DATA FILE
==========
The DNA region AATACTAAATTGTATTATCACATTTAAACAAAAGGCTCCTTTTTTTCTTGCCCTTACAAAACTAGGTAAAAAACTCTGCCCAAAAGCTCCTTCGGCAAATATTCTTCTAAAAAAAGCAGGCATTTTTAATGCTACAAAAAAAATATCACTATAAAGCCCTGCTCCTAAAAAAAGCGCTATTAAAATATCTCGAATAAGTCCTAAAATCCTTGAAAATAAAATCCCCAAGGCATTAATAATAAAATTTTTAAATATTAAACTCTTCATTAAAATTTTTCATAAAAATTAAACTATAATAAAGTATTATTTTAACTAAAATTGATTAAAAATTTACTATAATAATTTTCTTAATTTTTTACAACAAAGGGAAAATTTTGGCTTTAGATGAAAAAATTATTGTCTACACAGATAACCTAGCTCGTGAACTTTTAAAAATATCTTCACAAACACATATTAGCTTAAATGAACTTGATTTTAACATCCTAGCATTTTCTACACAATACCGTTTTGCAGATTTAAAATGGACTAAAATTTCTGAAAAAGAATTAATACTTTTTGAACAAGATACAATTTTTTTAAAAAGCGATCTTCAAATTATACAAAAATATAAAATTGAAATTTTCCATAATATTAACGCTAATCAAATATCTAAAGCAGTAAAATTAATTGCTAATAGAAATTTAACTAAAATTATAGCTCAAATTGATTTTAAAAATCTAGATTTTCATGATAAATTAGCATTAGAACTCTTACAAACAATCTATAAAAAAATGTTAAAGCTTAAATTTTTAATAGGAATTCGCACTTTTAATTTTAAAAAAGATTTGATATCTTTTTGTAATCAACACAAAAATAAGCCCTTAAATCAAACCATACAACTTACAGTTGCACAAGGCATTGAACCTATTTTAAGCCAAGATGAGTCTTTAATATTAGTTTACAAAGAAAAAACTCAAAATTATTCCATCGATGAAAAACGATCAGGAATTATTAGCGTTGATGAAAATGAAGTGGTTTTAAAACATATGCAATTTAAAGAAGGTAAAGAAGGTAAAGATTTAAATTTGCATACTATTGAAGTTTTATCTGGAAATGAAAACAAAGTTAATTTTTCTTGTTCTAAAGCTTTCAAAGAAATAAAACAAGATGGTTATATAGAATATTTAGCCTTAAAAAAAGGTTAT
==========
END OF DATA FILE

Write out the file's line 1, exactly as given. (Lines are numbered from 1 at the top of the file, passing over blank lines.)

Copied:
The DNA region AATACTAAATTGTATTATCACATTTAAACAAAAGGCTCCTTTTTTTCTTGCCCTTACAAAACTAGGTAAAAAACTCTGCCCAAAAGCTCCTTCGGCAAATATTCTTCTAAAAAAAGCAGGCATTTTTAATGCTACAAAAAAAATATCACTATAAAGCCCTGCTCCTAAAAAAAGCGCTATTAAAATATCTCGAATAAGTCCTAAAATCCTTGAAAATAAAATCCCCAAGGCATTAATAATAAAATTTTTAAATATTAAACTCTTCATTAAAATTTTTCATAAAAATTAAACTATAATAAAGTATTATTTTAACTAAAATTGATTAAAAATTTACTATAATAATTTTCTTAATTTTTTACAACAAAGGGAAAATTTTGGCTTTAGATGAAAAAATTATTGTCTACACAGATAACCTAGCTCGTGAACTTTTAAAAATATCTTCACAAACACATATTAGCTTAAATGAACTTGATTTTAACATCCTAGCATTTTCTACACAATACCGTTTTGCAGATTTAAAATGGACTAAAATTTCTGAAAAAGAATTAATACTTTTTGAACAAGATACAATTTTTTTAAAAAGCGATCTTCAAATTATACAAAAATATAAAATTGAAATTTTCCATAATATTAACGCTAATCAAATATCTAAAGCAGTAAAATTAATTGCTAATAGAAATTTAACTAAAATTATAGCTCAAATTGATTTTAAAAATCTAGATTTTCATGATAAATTAGCATTAGAACTCTTACAAACAATCTATAAAAAAATGTTAAAGCTTAAATTTTTAATAGGAATTCGCACTTTTAATTTTAAAAAAGATTTGATATCTTTTTGTAATCAACACAAAAATAAGCCCTTAAATCAAACCATACAACTTACAGTTGCACAAGGCATTGAACCTATTTTAAGCCAAGATGAGTCTTTAATATTAGTTTACAAAGAAAAAACTCAAAATTATTCCATCGATGAAAAACGATCAGGAATTATTAGCGTTGATGAAAATGAAGTGGTTTTAAAACATATGCAATTTAAAGAAGGTAAAGAAGGTAAAGATTTAAATTTGCATACTATTGAAGTTTTATCTGGAAATGAAAACAAAGTTAATTTTTCTTGTTCTAAAGCTTTCAAAGAAATAAAACAAGATGGTTATATAGAATATTTAGCCTTAAAAAAAGGTTAT